To treat faecal sludge from commercial establishments which were polluting Leh’s groundwater
The Faecal Sludge Treatment Plant in Ladakh, India, is one of the first in the world at such a high altitude treating faecal sludge from commercial establishments which were polluting Leh’s groundwater.
Leh has witnessed tremendous growth in the last ten years. More than 2,50,000 tourists visit Leh every month, a super sharp rise from the 30,000 visitors Leh used to get monthly till 2009-10. With the increase in the number of tourists, the number of hotels and guest houses have gone up considerably and needless to say, as has the amount of faecal sludge generated in Leh. Being a cold desert region, majority of households in Leh were dependent on dry toilets which use very little water. Underground water pollution was relatively unknown in Leh, as people would often directly consume underground water without filtering. But with the increasing number of hotels and new residences, Leh witnessed an economic boom and modern style flush toilets became common and so did the building of septic tanks. Overflowing septic tanks began leeching into the ground, resulting in brownish water coming from borewells. The municipal corporation realised the need for a faecal sludge management system.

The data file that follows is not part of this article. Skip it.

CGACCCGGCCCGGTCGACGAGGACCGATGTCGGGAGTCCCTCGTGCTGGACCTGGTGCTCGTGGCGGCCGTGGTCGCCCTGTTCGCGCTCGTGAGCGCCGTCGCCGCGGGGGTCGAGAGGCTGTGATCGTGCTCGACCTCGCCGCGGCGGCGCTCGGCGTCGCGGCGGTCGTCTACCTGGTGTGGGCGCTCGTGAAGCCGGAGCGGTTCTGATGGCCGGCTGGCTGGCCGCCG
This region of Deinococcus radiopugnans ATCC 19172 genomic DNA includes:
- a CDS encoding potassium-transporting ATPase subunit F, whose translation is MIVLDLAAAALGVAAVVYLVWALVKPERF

The Municipal Council of Leh has also given extra land for the FSTP project so that in case the faecal sludge generation increases, there is enough land to extend the FSTP’s functional capabilities. The current capacity of the FSTP is to treat 12,000 litres of faecal sludge per day. Treatment process/Technology – Planted Drying Beds
Image: Leh FSTP
Login to see the e-mail-adress of the contact person.
BORDA (Bremen Overseas Research and Development Association)
Share this page on